Schloss Jaromar,
      November 27

A Fellowe and his Wife

SOMETIMES in your letters you approach me with richest, fairest promise.  Sometimes you recede and elude me. Sometimes, reviewing the whole field, I am forced to ask nlyself if I am in truth a man of sense, or the veriest fool, the most egregious ass that the Lord ever made. Sometimes ---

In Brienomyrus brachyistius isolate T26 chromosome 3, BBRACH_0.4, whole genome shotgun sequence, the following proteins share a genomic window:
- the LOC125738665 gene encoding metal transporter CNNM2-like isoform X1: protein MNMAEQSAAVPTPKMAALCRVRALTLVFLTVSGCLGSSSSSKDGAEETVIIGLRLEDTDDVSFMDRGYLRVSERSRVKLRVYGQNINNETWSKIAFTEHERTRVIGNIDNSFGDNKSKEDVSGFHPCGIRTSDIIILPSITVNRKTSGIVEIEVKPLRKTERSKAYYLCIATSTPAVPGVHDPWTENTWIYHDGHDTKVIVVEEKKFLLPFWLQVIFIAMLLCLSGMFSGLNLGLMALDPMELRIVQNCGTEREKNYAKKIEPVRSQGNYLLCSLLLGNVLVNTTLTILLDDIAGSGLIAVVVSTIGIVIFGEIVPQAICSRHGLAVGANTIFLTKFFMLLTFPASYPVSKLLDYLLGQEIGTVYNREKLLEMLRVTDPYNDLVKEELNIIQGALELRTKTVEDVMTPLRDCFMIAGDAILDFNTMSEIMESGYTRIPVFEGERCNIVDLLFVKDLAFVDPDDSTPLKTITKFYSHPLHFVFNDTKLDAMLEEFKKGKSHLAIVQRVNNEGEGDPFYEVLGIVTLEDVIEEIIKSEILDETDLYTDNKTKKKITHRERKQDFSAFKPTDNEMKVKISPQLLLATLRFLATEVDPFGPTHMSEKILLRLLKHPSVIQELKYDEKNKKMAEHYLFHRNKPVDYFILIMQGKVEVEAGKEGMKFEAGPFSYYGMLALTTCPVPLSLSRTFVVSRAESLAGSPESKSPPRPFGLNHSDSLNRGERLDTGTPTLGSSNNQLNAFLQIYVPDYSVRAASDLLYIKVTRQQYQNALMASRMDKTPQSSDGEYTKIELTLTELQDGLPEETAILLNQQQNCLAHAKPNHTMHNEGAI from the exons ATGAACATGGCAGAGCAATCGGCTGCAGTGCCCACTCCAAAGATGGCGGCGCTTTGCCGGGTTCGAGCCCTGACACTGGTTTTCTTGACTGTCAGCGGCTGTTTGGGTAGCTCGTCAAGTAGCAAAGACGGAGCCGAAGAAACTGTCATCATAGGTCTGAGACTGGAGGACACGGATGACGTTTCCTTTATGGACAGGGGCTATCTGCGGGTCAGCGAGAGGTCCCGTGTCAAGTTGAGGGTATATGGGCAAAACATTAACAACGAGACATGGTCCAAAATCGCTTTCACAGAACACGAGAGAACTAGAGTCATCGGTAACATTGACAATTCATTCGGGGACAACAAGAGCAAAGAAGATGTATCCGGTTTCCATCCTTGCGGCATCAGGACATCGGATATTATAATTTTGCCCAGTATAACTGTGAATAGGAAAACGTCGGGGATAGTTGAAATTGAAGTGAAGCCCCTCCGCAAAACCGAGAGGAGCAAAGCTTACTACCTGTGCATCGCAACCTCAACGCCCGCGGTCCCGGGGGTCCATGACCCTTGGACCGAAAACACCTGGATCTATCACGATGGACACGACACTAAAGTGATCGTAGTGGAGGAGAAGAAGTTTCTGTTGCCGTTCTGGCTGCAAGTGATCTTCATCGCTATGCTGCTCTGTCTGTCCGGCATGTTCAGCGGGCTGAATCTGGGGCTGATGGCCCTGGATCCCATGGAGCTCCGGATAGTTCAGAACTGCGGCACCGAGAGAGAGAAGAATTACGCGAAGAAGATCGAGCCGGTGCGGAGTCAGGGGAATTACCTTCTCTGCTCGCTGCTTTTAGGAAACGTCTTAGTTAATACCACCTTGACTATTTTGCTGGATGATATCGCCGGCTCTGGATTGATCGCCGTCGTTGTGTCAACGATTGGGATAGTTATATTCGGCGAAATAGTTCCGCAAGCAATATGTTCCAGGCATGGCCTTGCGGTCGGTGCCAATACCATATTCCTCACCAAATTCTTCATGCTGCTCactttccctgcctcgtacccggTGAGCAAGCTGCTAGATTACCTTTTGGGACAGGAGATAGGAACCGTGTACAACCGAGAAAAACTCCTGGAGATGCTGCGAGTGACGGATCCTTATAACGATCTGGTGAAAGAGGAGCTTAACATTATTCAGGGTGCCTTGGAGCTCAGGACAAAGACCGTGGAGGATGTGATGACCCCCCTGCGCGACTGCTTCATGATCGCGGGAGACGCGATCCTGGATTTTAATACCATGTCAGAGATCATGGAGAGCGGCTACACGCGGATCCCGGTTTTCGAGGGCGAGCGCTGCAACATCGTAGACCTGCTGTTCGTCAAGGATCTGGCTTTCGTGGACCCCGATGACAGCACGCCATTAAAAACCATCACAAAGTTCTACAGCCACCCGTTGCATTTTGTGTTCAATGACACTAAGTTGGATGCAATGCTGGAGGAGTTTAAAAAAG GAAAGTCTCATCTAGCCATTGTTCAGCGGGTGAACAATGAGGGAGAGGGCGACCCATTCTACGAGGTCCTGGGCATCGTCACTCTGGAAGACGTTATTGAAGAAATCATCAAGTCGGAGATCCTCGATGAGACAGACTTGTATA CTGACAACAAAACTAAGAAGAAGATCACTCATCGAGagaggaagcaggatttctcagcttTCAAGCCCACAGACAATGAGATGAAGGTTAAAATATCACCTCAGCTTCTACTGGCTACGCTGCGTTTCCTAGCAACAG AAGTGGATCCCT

It is well that a man has his daily work to do, though he may now and then grumble and rail at it. To-day, as usual, I rose at half-past five and rode out at six. Even if there is at this season no important field work to summon me, there is enough in general going on, and I see no reason to change my habits, especially as my building projects interest me greatly, and the mild winter permits us to make good progress. I hope to see my model English cottages roofed and plastered before the snow comes ; then I shall leave them to dry.  After my coffee at eight, I am engaged the entire morning in my study with correspondence, business of all kinds, the reports of my stewards and others, as well as various embassies from the village. I often smile to find myself sitting here like an octogenarian patriarch, gravely responding to appeals of the most delicate nature. Old Malte's ruddy countenance usually looks in during my morning session, for he is teaching Margot to ride, and feels it incumbent on him to communicate, with the empressement of court bulletins, every stage of her progress. She is not like that fearless Ilse-girl, who inherited nerve, courage, and love of horses in every drop of her blood; still, Margot does well ---she pleases us. I am hurriedly building a manége, so that we need not be interrupted when the cold January weather comes; and then, under cover, it will greatly amuse me to teach her to jump and play the jeu de rose, and the ring-game, and the other knightly pastimes in which you and I long ago won our spurs. She is beginning to gain perceptibly from so much air and exercise. She was certainly rather anćmic, but is well built, and has a good chest. A book-seller's daughter in Lyons --- did I tell you? her mother a rather exacting invalid, as I gather from Margot's innocent revelations, the poor child has never had a chance to grow rosy and strong. She is pale, not only from grief, I fancy, but from inveterate old habit. It is now my ambition to put some fresh color into her cheeks. Observe how my paternal instinct " mounteth with occasion." She is a good little thing, Margot, and fits so perfectly in our household machinery, one can hardly remember that she was not always here. In my library she is inestimable. I only begin now to realize how neglected I was before her advent. Beside her neatness and system, she is a real little book-worm, a true book-lover, with a delight beyond her years in bindings, and margins, and type. On such points we have become great chums. I have thus far unearthed for her, by way of relatives, a bachelor uncle in Paris, who desires her presence apparently not at all, and a cousin in Dantzig, a matron with a large family, who wants her, it would seem, still less : which is curious, as her father's modest affairs were left in good order, and she would not be dependent on her kinsmen, if not precisely seated in the lap of luxury. Perhaps somebody may yet claim her, some Borike with a more hospitable soul and a breath of compassion for the orphan, but I confess I should be sorry. Margot has won a place in all our hearts. She is, of course, not gay yet. One could not expect it so soon after the shock and sorrow. Her eyes are full of languor and memories, and she has most heart-breaking forlorn moods. But she is apt, receptive, grateful, affectionate, and very young after all, and so occasionally her natural instinct of fun and lightheartedness breaks out in the sweetest and freshest way. At such moments she is irresistible, and would delight you. Then without being a beauty, she has something infinitely engaging in her dark little face, startling pretty moments, and those long thin lines of chin and throat and limb that are so maidenly and touching, and that a man likes to look at very well, although aware that they will be prettier and better rounded some day. You would model her, I am sure, as a Daphne or a dryad, or perhaps as Anacreon's boy Bathyllos, with his